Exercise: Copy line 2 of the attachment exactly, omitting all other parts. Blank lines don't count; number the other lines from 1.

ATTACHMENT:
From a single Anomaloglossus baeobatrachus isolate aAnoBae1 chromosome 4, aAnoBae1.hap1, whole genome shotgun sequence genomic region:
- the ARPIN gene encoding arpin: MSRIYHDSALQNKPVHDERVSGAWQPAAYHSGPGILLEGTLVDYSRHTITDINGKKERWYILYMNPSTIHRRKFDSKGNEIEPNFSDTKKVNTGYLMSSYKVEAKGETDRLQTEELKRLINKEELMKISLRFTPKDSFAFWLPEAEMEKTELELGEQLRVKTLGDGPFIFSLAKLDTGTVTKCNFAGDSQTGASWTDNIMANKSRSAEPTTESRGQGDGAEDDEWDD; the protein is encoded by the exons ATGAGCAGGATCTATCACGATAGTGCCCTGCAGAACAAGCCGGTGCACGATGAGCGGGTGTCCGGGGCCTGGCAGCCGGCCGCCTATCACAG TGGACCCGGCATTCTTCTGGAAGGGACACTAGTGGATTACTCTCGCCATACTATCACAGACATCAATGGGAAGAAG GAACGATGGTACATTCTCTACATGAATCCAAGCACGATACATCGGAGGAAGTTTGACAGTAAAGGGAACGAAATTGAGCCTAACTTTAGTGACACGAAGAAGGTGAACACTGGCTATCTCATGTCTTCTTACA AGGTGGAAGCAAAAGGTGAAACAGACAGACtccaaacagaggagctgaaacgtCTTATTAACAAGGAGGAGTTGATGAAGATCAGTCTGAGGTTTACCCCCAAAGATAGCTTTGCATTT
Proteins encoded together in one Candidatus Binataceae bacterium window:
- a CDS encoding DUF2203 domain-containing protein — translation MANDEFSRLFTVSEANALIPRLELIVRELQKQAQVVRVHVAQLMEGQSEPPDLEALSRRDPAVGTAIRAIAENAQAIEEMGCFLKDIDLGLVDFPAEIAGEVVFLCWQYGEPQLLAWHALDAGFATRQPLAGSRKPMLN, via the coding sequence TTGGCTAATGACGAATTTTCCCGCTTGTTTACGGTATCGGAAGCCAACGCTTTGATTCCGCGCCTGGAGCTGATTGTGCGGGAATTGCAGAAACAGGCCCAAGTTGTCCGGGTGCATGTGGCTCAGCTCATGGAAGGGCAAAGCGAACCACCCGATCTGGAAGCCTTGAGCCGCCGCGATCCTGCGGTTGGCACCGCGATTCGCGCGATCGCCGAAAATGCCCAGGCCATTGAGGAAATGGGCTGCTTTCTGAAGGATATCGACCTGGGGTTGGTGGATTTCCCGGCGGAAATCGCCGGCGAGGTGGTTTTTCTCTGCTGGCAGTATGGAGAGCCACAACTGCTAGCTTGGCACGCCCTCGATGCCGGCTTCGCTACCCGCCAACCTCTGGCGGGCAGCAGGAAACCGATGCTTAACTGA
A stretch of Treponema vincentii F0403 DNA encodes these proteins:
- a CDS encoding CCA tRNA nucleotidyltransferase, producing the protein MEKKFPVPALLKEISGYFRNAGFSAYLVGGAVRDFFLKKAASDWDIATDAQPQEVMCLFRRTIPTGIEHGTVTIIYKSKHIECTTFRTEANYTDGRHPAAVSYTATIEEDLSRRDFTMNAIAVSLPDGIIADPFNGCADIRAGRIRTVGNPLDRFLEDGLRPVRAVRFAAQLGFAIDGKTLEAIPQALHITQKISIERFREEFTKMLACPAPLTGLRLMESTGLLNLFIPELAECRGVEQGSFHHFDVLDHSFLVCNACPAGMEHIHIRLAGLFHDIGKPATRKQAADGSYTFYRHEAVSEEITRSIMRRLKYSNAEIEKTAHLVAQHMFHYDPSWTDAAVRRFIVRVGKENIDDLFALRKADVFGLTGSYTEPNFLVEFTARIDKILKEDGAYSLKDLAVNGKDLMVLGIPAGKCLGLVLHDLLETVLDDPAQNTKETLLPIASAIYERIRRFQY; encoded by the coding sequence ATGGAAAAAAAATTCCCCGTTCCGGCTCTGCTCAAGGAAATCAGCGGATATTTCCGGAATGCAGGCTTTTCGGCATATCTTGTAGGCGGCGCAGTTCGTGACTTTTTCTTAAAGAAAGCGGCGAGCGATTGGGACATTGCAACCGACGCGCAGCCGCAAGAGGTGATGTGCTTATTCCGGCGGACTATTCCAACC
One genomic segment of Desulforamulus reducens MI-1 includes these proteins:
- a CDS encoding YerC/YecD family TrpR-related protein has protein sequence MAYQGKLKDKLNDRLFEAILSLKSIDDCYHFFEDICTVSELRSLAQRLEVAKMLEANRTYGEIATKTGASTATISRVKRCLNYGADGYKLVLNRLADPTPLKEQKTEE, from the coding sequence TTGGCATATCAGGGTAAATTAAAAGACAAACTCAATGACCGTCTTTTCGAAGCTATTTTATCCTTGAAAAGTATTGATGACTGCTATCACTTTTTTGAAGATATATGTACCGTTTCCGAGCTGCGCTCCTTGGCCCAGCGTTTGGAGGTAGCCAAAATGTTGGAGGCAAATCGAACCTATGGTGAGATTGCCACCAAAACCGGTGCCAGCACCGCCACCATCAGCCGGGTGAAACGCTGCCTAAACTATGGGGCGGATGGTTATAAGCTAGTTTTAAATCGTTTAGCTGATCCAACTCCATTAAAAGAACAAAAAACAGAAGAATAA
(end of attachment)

- the ARPIN gene encoding arpin: MSRIYHDSALQNKPVHDERVSGAWQPAAYHSGPGILLEGTLVDYSRHTITDINGKKERWYILYMNPSTIHRRKFDSKGNEIEPNFSDTKKVNTGYLMSSYKVEAKGETDRLQTEELKRLINKEELMKISLRFTPKDSFAFWLPEAEMEKTELELGEQLRVKTLGDGPFIFSLAKLDTGTVTKCNFAGDSQTGASWTDNIMANKSRSAEPTTESRGQGDGAEDDEWDD; the protein is encoded by the exons ATGAGCAGGATCTATCACGATAGTGCCCTGCAGAACAAGCCGGTGCACGATGAGCGGGTGTCCGGGGCCTGGCAGCCGGCCGCCTATCACAG TGGACCCGGCATTCTTCTGGAAGGGACACTAGTGGATTACTCTCGCCATACTATCACAGACATCAATGGGAAGAAG GAACGATGGTACATTCTCTACATGAATCCAAGCACGATACATCGGAGGAAGTTTGACAGTAAAGGGAACGAAATTGAGCCTAACTTTAGTGACACGAAGAAGGTGAACACTGGCTATCTCATGTCTTCTTACA AGGTGGAAGCAAAAGGTGAAACAGACAGACtccaaacagaggagctgaaacgtCTTATTAACAAGGAGGAGTTGATGAAGATCAGTCTGAGGTTTACCCCCAAAGATAGCTTTGCATTT